When DC reboots its entire comic book universe this summer, things are coming back a little different. Lois will be Superwoman, the new Green Lantern will be a Latina, and the new Superman will be a Chinese teenager named Kenan Kong.
Kenan's new series, New Super-Man, his shelves this July and is being written by Gene Luen Yang, the first graphic novel writer to ever be chosen as the Library of Congress's National Ambassador for Young People's Literature.
Like many other writers, Yang co-signed the idea of reading Clark Kent, the original Superman, as being a symbol of the foreign immigrant's experiences in the U.S. With Kenan, though, Yang wanted to take the Superman-as-other subtext and make it an explicit part of the character's identity.
"I would definitely be more comfortable writing a Chinese-American character, as I myself am Chinese-American," Yang told NBC last month. "Writing a Chinese character is, for me, a lot like writing 'The Other,' another culture. So it requires a lot more homework and talking to people who actually live that experience."
The person he turned to first to create this new character? His mother. Together, the two brainstormed names that would be accessible to both American and Chinese audiences. "I wanted to find a name that works in Chinese and is immediately pronounceable to an American reader," Yang explained. "With Kenji Kong, we stuck with the hard-K sound like Clark Kent."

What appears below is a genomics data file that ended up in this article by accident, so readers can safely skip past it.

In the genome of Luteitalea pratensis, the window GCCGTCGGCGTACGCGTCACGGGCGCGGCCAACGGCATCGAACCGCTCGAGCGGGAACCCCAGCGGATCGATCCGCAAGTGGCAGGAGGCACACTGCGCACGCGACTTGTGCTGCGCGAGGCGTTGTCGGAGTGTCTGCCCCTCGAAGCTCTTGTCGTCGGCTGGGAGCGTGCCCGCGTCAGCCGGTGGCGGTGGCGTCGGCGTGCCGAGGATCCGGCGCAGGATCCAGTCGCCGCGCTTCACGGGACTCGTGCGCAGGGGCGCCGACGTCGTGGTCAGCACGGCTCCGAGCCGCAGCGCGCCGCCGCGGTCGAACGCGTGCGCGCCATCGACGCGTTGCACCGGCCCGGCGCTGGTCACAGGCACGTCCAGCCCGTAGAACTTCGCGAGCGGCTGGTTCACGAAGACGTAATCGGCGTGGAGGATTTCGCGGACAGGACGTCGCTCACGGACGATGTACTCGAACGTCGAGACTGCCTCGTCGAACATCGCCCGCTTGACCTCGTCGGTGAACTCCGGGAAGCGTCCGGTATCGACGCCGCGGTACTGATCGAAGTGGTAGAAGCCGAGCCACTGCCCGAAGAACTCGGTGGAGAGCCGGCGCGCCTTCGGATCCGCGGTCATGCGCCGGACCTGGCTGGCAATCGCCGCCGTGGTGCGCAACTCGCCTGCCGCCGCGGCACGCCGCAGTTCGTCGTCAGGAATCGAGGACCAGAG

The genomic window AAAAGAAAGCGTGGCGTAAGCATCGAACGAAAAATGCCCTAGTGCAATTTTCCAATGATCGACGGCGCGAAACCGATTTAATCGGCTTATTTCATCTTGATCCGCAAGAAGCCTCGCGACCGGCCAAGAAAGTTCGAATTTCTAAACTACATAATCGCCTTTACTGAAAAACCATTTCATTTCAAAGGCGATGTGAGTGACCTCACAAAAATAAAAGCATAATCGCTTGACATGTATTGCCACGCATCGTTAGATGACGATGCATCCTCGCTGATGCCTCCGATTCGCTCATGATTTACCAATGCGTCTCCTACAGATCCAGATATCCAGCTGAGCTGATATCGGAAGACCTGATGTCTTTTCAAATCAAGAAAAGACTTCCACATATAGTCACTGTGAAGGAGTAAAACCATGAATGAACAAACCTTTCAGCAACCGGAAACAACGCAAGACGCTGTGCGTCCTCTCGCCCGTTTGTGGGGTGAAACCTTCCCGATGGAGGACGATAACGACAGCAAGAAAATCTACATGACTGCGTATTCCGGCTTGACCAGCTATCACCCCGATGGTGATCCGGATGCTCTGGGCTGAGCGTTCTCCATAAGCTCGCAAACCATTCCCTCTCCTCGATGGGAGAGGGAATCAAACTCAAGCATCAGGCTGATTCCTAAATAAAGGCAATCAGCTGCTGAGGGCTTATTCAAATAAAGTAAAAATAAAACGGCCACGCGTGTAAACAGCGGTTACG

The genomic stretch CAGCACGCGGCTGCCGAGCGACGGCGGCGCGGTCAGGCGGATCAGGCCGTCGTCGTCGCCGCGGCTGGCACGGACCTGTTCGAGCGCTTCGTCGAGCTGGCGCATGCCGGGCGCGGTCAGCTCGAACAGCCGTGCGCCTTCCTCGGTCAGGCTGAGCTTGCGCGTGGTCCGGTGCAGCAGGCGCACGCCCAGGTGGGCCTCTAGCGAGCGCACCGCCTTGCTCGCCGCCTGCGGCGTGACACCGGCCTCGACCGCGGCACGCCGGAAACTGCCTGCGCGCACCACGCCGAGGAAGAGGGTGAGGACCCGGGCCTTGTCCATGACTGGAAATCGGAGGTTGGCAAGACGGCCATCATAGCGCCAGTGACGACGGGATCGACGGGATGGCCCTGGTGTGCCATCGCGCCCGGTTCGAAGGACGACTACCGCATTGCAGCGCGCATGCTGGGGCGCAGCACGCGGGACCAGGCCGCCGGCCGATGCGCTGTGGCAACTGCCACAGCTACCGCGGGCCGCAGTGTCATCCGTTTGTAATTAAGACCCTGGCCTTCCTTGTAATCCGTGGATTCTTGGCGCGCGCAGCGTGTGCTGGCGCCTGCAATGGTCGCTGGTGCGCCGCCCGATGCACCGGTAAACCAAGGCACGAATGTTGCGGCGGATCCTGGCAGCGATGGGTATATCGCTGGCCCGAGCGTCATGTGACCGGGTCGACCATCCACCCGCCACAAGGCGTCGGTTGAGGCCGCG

恳记 Kenji Kong, Kenan's original name has a multi-cultural, multi-linguistic meaning to it. For starters, Kong is one of the few common Chinese last names in Pinyin that uses a hard "K" sound. In Pinyin Ken translates to earnest and Ji translates to "remember."
"Earnest remembrance lies at the very heart of the protagonist’s arc," Yang said. "Plus, it could be an interesting plot device."
As anybody who's read enough comics or manga knows, though, "Kenji" is often a name that westerners associate with the Japanese, something that intrigued Yang, but didn't exactly resonate with his mom. Because she didn't grow up speaking Pinyin, Kenji Kong didn't carry the same cultural meaning for her. But maybe, Yang thought, that could work in his favor.
"Maybe New Super-Man starts off with a bias against Japanese people and the Pinyin version of his name bugs him to no end," Yang considered. "Maybe he eventually has to team up with a Japanese superhero, someone like Katana or a member of that crazy Japanese super-team that Grant Morrison made up. Maybe they fall in love."
Ultimately, though, Kenji's name was scrapped when Yang put himself into the shoes of someone without his perspective. How would the name read to someone who couldn't differentiate between Pinyin and Wade-Giles, the other historically major romanization system for Mandarin? Most likely, readers would assume that Yang probably wasn't Asian and that he'd gotten his foreign cultures mixed up.
Working with his mother, father, comics artist Philip Tan, and a Mandarin teacher, Yang settles on the name Kenan Kong which, like Kenji before it, is filled with meaning.
Nan translates to "south," a nod to Kenan's roots in Shanghai, which would make him a southerner to people from Beijing. Ke translates to the idea of overcoming something. And so Kenan Kong, a 17-year-old kid from Shanghai will become the latest in a long line of heroes touched by the power of Krypton. In fact—his origin story involves getting his powers from Superman himself.
Yang's hinted that the newness of his powers will initially alienate him from his peers, touching back on the idea of "otherness." But Kenan's a person that Yang wants to become a fixture in the larger DC Universe.
"He's going into an 80-year-old toy box," Yang said. "Hopefully, my book won’t be the only place where he shows up. Hopefully, other DC Comics writers and artists will want to play with him."